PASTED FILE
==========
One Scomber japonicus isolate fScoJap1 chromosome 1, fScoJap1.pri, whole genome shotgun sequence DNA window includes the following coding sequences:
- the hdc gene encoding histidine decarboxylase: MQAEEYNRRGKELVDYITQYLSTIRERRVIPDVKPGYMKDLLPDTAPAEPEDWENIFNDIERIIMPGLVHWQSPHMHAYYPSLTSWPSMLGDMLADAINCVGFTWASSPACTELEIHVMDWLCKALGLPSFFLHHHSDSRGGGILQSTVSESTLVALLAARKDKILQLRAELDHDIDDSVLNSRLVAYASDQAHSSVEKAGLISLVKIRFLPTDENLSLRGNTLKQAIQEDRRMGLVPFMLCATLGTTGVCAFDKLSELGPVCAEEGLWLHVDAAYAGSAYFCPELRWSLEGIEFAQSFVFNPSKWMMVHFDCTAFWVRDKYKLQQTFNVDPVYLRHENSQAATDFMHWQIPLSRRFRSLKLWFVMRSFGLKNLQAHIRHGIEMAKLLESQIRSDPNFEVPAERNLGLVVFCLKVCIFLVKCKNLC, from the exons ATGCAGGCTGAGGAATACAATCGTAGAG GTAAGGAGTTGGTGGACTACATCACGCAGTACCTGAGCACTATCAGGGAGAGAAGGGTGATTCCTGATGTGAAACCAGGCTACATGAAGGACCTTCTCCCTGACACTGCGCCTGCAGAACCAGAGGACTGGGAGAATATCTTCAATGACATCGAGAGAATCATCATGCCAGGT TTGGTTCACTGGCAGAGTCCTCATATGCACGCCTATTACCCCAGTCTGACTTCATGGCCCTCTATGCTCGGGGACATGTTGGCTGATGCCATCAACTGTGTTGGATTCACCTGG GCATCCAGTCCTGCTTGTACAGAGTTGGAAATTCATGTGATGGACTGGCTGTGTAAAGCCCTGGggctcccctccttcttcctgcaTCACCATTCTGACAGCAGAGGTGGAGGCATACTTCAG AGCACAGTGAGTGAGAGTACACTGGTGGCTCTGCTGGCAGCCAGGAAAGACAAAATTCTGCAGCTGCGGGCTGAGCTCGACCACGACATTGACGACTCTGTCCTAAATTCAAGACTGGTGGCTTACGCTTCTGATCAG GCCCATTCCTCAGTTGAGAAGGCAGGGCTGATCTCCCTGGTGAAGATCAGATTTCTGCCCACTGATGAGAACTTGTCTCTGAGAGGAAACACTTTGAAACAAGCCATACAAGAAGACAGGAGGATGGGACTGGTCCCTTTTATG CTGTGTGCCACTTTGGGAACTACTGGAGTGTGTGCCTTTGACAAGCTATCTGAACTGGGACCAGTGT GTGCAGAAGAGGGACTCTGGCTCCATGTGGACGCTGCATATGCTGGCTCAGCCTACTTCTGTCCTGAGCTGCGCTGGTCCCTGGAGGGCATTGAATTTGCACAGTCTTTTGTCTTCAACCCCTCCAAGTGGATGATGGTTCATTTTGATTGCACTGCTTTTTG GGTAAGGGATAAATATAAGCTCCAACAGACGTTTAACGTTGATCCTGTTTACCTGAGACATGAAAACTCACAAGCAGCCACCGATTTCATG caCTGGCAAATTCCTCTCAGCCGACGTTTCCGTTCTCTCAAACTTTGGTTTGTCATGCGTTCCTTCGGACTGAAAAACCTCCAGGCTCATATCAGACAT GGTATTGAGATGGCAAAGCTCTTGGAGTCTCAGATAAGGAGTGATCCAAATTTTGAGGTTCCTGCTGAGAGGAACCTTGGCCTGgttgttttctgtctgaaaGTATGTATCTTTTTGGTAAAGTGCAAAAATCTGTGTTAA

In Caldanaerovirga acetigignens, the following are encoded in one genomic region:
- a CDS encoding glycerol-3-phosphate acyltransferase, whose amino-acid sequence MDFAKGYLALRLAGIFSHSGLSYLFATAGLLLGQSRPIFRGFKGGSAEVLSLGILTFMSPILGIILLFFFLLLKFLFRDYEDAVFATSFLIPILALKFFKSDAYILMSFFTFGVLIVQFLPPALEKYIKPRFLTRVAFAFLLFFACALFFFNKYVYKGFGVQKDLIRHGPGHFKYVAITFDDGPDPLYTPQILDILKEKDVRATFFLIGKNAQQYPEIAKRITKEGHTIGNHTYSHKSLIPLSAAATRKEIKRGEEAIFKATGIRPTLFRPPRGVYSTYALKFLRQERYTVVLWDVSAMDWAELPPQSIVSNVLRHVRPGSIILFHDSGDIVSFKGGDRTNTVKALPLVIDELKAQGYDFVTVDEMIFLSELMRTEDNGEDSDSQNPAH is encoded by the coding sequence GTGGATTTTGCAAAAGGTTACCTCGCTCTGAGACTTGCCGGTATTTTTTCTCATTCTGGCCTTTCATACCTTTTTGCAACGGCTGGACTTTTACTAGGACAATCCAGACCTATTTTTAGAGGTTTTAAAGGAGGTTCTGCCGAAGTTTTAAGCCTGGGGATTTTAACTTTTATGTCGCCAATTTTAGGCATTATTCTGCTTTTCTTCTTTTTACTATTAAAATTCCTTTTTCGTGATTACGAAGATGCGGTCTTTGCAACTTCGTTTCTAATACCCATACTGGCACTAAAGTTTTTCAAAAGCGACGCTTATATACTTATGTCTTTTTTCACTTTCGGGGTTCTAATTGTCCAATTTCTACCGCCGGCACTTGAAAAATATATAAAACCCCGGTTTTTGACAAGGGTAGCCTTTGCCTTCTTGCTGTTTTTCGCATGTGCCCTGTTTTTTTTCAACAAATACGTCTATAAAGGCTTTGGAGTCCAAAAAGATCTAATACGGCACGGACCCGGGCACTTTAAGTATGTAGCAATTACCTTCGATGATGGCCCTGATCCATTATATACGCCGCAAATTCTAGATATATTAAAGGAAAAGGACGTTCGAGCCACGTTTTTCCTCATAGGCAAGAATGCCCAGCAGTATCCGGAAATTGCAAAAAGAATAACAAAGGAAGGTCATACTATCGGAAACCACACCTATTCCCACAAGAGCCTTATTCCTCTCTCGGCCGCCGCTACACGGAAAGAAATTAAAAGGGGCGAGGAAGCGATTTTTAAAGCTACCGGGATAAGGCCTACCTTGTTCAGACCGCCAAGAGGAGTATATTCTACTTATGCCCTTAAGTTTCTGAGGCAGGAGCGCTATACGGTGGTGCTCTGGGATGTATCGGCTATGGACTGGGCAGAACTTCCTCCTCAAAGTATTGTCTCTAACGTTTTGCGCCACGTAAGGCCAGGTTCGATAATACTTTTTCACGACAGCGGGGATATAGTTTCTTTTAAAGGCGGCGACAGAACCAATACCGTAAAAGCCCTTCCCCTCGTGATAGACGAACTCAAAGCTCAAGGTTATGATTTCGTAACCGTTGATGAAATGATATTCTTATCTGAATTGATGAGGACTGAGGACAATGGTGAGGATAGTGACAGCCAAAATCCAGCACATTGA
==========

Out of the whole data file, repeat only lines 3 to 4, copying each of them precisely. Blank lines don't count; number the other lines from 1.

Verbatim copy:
In Caldanaerovirga acetigignens, the following are encoded in one genomic region:
- a CDS encoding glycerol-3-phosphate acyltransferase, whose amino-acid sequence MDFAKGYLALRLAGIFSHSGLSYLFATAGLLLGQSRPIFRGFKGGSAEVLSLGILTFMSPILGIILLFFFLLLKFLFRDYEDAVFATSFLIPILALKFFKSDAYILMSFFTFGVLIVQFLPPALEKYIKPRFLTRVAFAFLLFFACALFFFNKYVYKGFGVQKDLIRHGPGHFKYVAITFDDGPDPLYTPQILDILKEKDVRATFFLIGKNAQQYPEIAKRITKEGHTIGNHTYSHKSLIPLSAAATRKEIKRGEEAIFKATGIRPTLFRPPRGVYSTYALKFLRQERYTVVLWDVSAMDWAELPPQSIVSNVLRHVRPGSIILFHDSGDIVSFKGGDRTNTVKALPLVIDELKAQGYDFVTVDEMIFLSELMRTEDNGEDSDSQNPAH is encoded by the coding sequence GTGGATTTTGCAAAAGGTTACCTCGCTCTGAGACTTGCCGGTATTTTTTCTCATTCTGGCCTTTCATACCTTTTTGCAACGGCTGGACTTTTACTAGGACAATCCAGACCTATTTTTAGAGGTTTTAAAGGAGGTTCTGCCGAAGTTTTAAGCCTGGGGATTTTAACTTTTATGTCGCCAATTTTAGGCATTATTCTGCTTTTCTTCTTTTTACTATTAAAATTCCTTTTTCGTGATTACGAAGATGCGGTCTTTGCAACTTCGTTTCTAATACCCATACTGGCACTAAAGTTTTTCAAAAGCGACGCTTATATACTTATGTCTTTTTTCACTTTCGGGGTTCTAATTGTCCAATTTCTACCGCCGGCACTTGAAAAATATATAAAACCCCGGTTTTTGACAAGGGTAGCCTTTGCCTTCTTGCTGTTTTTCGCATGTGCCCTGTTTTTTTTCAACAAATACGTCTATAAAGGCTTTGGAGTCCAAAAAGATCTAATACGGCACGGACCCGGGCACTTTAAGTATGTAGCAATTACCTTCGATGATGGCCCTGATCCATTATATACGCCGCAAATTCTAGATATATTAAAGGAAAAGGACGTTCGAGCCACGTTTTTCCTCATAGGCAAGAATGCCCAGCAGTATCCGGAAATTGCAAAAAGAATAACAAAGGAAGGTCATACTATCGGAAACCACACCTATTCCCACAAGAGCCTTATTCCTCTCTCGGCCGCCGCTACACGGAAAGAAATTAAAAGGGGCGAGGAAGCGATTTTTAAAGCTACCGGGATAAGGCCTACCTTGTTCAGACCGCCAAGAGGAGTATATTCTACTTATGCCCTTAAGTTTCTGAGGCAGGAGCGCTATACGGTGGTGCTCTGGGATGTATCGGCTATGGACTGGGCAGAACTTCCTCCTCAAAGTATTGTCTCTAACGTTTTGCGCCACGTAAGGCCAGGTTCGATAATACTTTTTCACGACAGCGGGGATATAGTTTCTTTTAAAGGCGGCGACAGAACCAATACCGTAAAAGCCCTTCCCCTCGTGATAGACGAACTCAAAGCTCAAGGTTATGATTTCGTAACCGTTGATGAAATGATATTCTTATCTGAATTGATGAGGACTGAGGACAATGGTGAGGATAGTGACAGCCAAAATCCAGCACATTGA